In 2016, PVC waste recycling within the VinylPlus framework reached 568,696 tonnes (+10.4% over the previous year), with a significant increase in volumes in Austria, Germany, Italy, Poland, The Netherlands and the UK.
Recovinyl was the main contributor, with a registered volume of 560,492 tonnes of recycled PVC waste.
Using recycled PVC helps meet resource-efficiency targets and allows the preservation of natural resources. It has been calculated that CO2 savings of up to 92% are achieved when PVC is recycled: recycled PVC’s primary energy demand is typically between 45% to 90% lower than virgin PVC production (depending on type of PVC and the recycling process).
Furthermore, according to a conservative estimation, for each kg of PVC recycled, 2 kg of CO2 are saved. On this basis, CO2 savings from PVC recycling in Europe is now at more than 1.1 million tonnes of CO2 saved per year.
According to a study by TAUW, an independent European consulting and engineering company, on average one employee is needed to recycle 500 tonnes/year of PVC. Hence the 568,696 tonnes of PVC recycled in 2016 contributed to the creation of more than 1,100 direct jobs in recycling plants.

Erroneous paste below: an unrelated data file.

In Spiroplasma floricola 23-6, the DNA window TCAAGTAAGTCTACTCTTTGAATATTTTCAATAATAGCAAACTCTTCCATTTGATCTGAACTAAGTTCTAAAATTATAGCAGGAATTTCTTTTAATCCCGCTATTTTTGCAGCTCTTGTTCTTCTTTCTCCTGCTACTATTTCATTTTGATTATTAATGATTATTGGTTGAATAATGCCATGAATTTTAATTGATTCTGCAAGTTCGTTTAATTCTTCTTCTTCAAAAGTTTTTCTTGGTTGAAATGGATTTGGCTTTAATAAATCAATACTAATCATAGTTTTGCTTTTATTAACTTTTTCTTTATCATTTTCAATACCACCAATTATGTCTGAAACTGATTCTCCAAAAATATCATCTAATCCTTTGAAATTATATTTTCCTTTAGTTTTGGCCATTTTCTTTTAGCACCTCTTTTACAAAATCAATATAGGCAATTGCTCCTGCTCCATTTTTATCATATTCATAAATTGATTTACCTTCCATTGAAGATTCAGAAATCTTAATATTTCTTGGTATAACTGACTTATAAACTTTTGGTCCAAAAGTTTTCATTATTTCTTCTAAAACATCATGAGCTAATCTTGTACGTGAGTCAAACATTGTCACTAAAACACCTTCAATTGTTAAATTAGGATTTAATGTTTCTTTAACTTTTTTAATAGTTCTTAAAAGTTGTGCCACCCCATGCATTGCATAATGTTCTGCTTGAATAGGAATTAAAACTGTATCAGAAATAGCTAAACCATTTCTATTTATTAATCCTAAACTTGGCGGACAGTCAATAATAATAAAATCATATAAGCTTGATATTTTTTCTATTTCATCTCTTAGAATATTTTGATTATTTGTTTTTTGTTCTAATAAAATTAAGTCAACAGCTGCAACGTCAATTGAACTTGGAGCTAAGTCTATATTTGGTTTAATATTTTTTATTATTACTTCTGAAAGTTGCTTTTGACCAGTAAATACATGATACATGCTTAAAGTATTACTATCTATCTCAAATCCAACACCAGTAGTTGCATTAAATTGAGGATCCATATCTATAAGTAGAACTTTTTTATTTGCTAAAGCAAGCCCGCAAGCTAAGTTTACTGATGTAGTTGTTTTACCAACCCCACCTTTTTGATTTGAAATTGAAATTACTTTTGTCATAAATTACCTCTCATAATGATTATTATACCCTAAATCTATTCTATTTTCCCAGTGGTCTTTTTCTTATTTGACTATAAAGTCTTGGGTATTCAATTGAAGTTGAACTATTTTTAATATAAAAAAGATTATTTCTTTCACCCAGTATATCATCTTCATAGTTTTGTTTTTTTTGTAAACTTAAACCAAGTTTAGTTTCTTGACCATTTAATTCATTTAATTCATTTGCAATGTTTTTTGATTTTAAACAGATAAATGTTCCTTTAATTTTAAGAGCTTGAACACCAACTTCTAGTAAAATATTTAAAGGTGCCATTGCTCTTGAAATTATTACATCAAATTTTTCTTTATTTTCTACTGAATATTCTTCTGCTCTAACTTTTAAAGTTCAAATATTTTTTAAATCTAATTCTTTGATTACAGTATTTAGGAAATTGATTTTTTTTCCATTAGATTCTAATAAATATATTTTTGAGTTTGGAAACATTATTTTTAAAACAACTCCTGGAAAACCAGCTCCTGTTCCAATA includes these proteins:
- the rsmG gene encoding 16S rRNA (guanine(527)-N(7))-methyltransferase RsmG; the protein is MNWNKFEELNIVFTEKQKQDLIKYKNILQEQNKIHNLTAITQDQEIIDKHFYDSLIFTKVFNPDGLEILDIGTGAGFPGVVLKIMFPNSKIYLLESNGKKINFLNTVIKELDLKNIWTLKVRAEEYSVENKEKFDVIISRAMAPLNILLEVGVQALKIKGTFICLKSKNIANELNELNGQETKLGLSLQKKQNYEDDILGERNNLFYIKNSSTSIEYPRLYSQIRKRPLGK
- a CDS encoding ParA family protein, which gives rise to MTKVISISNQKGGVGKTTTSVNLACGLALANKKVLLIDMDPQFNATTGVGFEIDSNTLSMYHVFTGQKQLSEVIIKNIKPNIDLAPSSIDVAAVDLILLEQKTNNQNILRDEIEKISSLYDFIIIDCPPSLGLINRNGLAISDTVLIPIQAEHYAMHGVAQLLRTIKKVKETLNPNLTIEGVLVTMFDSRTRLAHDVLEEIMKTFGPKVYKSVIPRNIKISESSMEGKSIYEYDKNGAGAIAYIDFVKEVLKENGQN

Regulatory constraints related to the presence of legacy additives are still considered the major threat to recycling post-consumer waste. There is evidence that both Pb (lead) and DEHP, present as legacy additives in recyclates, continue to impact recycling markets. However, the VinylPlus Controlled-Loop Committee (CLC) recommended maintaining the target of recycling 800,000 tonnes per year by 2020 and continuing to strive for additional volumes via the Recovinyl scheme.
While confirming the overall recycling target for 2020, the detailed analysis carried out by the CLC as part of the mid-term review showed that the objective of developing and exploiting innovative technology to recycle 100,000 tonnes per year of difficult-to-recycle PVC material by 2020 can no longer be considered realistic. None of the explored technologies or projects – some of which are promising but still at an experimental stage – is expected to be able to contribute sufficient recycling quantities by 2020 to achieve this objective. The target was consequently withdrawn. Nevertheless, VinylPlus will continue to pursue efforts to find technically and economically viable solutions for difficult-to-recycle PVC.